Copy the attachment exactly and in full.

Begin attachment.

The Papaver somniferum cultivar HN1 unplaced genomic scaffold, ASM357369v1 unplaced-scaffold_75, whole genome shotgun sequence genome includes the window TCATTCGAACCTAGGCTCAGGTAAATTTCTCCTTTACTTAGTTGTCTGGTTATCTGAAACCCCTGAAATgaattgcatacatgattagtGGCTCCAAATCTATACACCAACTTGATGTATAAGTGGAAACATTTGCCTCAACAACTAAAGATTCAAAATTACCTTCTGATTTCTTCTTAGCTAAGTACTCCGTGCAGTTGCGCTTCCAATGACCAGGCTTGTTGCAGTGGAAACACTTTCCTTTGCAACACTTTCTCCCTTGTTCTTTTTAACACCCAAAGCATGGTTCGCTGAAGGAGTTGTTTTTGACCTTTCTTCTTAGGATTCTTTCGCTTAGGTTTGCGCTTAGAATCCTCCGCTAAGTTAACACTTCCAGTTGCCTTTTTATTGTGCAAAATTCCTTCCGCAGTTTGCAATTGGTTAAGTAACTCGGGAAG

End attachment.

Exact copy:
The Papaver somniferum cultivar HN1 unplaced genomic scaffold, ASM357369v1 unplaced-scaffold_75, whole genome shotgun sequence genome includes the window TCATTCGAACCTAGGCTCAGGTAAATTTCTCCTTTACTTAGTTGTCTGGTTATCTGAAACCCCTGAAATgaattgcatacatgattagtGGCTCCAAATCTATACACCAACTTGATGTATAAGTGGAAACATTTGCCTCAACAACTAAAGATTCAAAATTACCTTCTGATTTCTTCTTAGCTAAGTACTCCGTGCAGTTGCGCTTCCAATGACCAGGCTTGTTGCAGTGGAAACACTTTCCTTTGCAACACTTTCTCCCTTGTTCTTTTTAACACCCAAAGCATGGTTCGCTGAAGGAGTTGTTTTTGACCTTTCTTCTTAGGATTCTTTCGCTTAGGTTTGCGCTTAGAATCCTCCGCTAAGTTAACACTTCCAGTTGCCTTTTTATTGTGCAAAATTCCTTCCGCAGTTTGCAATTGGTTAAGTAACTCGGGAAG